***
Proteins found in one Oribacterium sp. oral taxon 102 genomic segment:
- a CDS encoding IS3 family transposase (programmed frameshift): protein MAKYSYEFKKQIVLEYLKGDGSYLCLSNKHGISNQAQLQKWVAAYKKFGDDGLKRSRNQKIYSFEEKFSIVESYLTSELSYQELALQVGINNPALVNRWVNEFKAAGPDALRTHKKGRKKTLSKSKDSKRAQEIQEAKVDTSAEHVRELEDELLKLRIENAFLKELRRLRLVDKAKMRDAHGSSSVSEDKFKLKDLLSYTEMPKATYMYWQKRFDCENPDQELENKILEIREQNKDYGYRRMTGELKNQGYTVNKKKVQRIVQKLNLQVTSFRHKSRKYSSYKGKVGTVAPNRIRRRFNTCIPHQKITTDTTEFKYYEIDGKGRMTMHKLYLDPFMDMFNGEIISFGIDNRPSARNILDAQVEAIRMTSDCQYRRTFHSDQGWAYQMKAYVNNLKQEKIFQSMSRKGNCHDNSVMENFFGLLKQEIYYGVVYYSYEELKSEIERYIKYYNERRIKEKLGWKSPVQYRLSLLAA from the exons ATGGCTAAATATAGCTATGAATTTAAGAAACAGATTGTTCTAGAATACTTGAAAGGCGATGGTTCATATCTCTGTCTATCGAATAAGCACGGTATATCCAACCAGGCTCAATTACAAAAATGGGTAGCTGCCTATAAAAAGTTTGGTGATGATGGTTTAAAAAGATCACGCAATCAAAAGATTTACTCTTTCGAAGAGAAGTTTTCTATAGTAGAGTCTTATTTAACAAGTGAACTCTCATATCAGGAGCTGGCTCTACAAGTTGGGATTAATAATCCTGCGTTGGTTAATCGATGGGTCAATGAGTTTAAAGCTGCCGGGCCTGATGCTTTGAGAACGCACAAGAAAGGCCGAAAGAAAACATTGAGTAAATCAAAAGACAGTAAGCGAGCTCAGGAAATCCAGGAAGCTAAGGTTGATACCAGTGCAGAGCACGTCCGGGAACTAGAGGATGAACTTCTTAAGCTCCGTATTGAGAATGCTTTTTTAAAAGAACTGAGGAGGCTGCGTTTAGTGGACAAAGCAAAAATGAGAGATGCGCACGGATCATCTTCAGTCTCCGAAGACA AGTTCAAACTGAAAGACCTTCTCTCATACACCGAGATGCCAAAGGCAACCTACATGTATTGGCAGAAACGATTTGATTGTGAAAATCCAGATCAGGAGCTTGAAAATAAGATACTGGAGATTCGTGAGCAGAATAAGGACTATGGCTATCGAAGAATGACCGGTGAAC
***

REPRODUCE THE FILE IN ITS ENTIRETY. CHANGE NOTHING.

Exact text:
Proteins found in one Oribacterium sp. oral taxon 102 genomic segment:
- a CDS encoding IS3 family transposase (programmed frameshift): protein MAKYSYEFKKQIVLEYLKGDGSYLCLSNKHGISNQAQLQKWVAAYKKFGDDGLKRSRNQKIYSFEEKFSIVESYLTSELSYQELALQVGINNPALVNRWVNEFKAAGPDALRTHKKGRKKTLSKSKDSKRAQEIQEAKVDTSAEHVRELEDELLKLRIENAFLKELRRLRLVDKAKMRDAHGSSSVSEDKFKLKDLLSYTEMPKATYMYWQKRFDCENPDQELENKILEIREQNKDYGYRRMTGELKNQGYTVNKKKVQRIVQKLNLQVTSFRHKSRKYSSYKGKVGTVAPNRIRRRFNTCIPHQKITTDTTEFKYYEIDGKGRMTMHKLYLDPFMDMFNGEIISFGIDNRPSARNILDAQVEAIRMTSDCQYRRTFHSDQGWAYQMKAYVNNLKQEKIFQSMSRKGNCHDNSVMENFFGLLKQEIYYGVVYYSYEELKSEIERYIKYYNERRIKEKLGWKSPVQYRLSLLAA from the exons ATGGCTAAATATAGCTATGAATTTAAGAAACAGATTGTTCTAGAATACTTGAAAGGCGATGGTTCATATCTCTGTCTATCGAATAAGCACGGTATATCCAACCAGGCTCAATTACAAAAATGGGTAGCTGCCTATAAAAAGTTTGGTGATGATGGTTTAAAAAGATCACGCAATCAAAAGATTTACTCTTTCGAAGAGAAGTTTTCTATAGTAGAGTCTTATTTAACAAGTGAACTCTCATATCAGGAGCTGGCTCTACAAGTTGGGATTAATAATCCTGCGTTGGTTAATCGATGGGTCAATGAGTTTAAAGCTGCCGGGCCTGATGCTTTGAGAACGCACAAGAAAGGCCGAAAGAAAACATTGAGTAAATCAAAAGACAGTAAGCGAGCTCAGGAAATCCAGGAAGCTAAGGTTGATACCAGTGCAGAGCACGTCCGGGAACTAGAGGATGAACTTCTTAAGCTCCGTATTGAGAATGCTTTTTTAAAAGAACTGAGGAGGCTGCGTTTAGTGGACAAAGCAAAAATGAGAGATGCGCACGGATCATCTTCAGTCTCCGAAGACA AGTTCAAACTGAAAGACCTTCTCTCATACACCGAGATGCCAAAGGCAACCTACATGTATTGGCAGAAACGATTTGATTGTGAAAATCCAGATCAGGAGCTTGAAAATAAGATACTGGAGATTCGTGAGCAGAATAAGGACTATGGCTATCGAAGAATGACCGGTGAAC